It’s All in the Details

Working on a historical screenplay is more difficult than writing an original screenplay! When I first started researching “the ladies” I thought, “Wow! This is going to write itself!” Now that we have done the outline and the 22 steps and discussed these characters until they haunt me day and night, pjresearch.jpg I have become pathetic on the details. My writing partner is getting a tad impatient with me. “What difference does it make what the name of the ship was? What does that have to do with the story?”

Perhaps she is right, but I think details make the story real and alive. I start writing a scene and then I grab all the books and start looking for information that verifies the story line. This is more time consuming because frankly I have memory issues. I doubt what I am recalling and wonder where I read it or even if I read it or imagined it! So I keep re-researching to make sure I have the facts straight. pjread.jpgNow I have to cut myself some slack. No one else will! We are also researching some other stories and they start to bleed into one another. That’s not a problem, right?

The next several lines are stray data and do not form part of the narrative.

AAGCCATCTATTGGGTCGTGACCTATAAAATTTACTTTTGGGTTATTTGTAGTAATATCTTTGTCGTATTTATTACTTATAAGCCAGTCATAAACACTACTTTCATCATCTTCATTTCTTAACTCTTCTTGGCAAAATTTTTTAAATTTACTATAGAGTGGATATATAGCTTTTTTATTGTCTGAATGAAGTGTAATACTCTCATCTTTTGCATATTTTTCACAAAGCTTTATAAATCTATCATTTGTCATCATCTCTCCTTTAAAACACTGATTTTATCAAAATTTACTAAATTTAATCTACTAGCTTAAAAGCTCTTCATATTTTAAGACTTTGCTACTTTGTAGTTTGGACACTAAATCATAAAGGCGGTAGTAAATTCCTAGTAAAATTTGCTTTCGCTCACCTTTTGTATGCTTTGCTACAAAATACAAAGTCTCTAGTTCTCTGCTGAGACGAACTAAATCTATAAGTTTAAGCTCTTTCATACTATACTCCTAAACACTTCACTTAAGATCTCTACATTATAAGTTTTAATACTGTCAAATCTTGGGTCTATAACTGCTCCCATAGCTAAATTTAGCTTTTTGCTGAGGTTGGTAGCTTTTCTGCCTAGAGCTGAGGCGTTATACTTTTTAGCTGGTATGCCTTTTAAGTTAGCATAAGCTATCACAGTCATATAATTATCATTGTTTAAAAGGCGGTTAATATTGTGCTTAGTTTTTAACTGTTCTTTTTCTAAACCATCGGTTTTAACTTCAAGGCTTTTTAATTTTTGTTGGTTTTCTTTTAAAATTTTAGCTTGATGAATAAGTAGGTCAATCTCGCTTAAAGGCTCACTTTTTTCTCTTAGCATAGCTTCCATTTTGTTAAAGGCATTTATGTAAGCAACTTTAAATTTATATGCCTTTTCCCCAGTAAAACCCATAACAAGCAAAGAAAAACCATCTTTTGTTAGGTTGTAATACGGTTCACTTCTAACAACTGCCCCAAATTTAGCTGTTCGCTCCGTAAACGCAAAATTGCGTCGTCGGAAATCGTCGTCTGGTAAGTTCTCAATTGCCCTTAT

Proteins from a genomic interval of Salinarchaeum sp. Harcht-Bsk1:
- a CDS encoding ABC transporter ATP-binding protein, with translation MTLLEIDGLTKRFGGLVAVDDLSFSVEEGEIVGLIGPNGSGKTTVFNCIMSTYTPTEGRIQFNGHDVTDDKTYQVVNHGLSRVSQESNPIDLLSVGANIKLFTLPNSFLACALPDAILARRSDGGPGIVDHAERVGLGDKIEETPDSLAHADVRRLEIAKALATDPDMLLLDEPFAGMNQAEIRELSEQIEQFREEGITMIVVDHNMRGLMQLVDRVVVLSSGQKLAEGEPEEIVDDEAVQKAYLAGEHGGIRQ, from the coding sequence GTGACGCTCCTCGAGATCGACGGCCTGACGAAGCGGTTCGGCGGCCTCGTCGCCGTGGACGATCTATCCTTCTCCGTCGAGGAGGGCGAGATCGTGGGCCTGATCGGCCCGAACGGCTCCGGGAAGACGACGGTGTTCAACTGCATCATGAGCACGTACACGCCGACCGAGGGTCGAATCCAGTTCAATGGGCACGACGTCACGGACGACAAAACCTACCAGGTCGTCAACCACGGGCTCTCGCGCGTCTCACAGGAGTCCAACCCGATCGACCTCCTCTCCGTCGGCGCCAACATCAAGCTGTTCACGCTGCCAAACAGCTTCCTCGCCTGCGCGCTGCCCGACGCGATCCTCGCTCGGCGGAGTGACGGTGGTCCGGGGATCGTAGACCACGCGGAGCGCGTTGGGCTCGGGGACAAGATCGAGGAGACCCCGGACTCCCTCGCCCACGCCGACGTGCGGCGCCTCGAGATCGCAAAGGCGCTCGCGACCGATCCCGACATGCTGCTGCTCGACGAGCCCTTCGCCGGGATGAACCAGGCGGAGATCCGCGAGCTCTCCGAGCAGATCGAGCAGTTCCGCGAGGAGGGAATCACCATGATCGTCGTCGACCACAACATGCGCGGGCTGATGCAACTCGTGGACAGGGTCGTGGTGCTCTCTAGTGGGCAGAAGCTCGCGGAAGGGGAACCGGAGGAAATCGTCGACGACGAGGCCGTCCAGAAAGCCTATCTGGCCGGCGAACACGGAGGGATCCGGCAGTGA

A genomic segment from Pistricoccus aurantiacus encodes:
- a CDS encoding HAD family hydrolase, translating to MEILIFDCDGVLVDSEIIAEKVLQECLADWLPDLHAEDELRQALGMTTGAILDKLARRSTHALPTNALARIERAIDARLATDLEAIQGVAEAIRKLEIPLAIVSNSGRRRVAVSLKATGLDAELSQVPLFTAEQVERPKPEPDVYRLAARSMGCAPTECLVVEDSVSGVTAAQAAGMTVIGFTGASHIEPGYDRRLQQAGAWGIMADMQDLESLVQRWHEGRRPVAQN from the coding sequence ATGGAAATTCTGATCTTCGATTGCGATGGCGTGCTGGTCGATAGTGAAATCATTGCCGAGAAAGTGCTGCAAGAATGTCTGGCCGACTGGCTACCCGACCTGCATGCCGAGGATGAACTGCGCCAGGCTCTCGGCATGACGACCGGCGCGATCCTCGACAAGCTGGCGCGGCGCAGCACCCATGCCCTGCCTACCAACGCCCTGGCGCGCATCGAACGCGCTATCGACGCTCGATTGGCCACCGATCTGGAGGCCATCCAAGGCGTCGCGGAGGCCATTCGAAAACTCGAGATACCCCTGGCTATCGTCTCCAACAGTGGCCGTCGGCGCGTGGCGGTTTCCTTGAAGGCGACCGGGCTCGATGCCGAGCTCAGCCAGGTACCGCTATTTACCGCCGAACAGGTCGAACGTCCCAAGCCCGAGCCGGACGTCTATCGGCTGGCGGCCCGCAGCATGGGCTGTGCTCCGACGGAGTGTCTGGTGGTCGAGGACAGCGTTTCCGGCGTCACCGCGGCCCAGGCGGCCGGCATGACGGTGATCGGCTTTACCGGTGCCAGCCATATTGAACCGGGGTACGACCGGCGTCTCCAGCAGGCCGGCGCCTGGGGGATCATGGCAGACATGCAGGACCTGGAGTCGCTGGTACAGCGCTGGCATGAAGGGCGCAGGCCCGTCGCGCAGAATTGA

Funny thing happened this week. Cyndi asked me, “How many magistrates were in the court room?” What was fun was that I KNEW the answer. Instead I just looked at her, narrowed my eyes and said, “Hmmm, what does that little detail have to do with the story?” Now that was fun! I grabbed the RIGHT book, flipped open to the correct page and read the answer to her. What a historical moment that was! GREAT FUN!

Posted in Screenwriting.


  1. congrats. seriously though… if something is in the movie incorrectly i would be like, you know that document was actually written in 1787, not 1786 or something like that. props to you.

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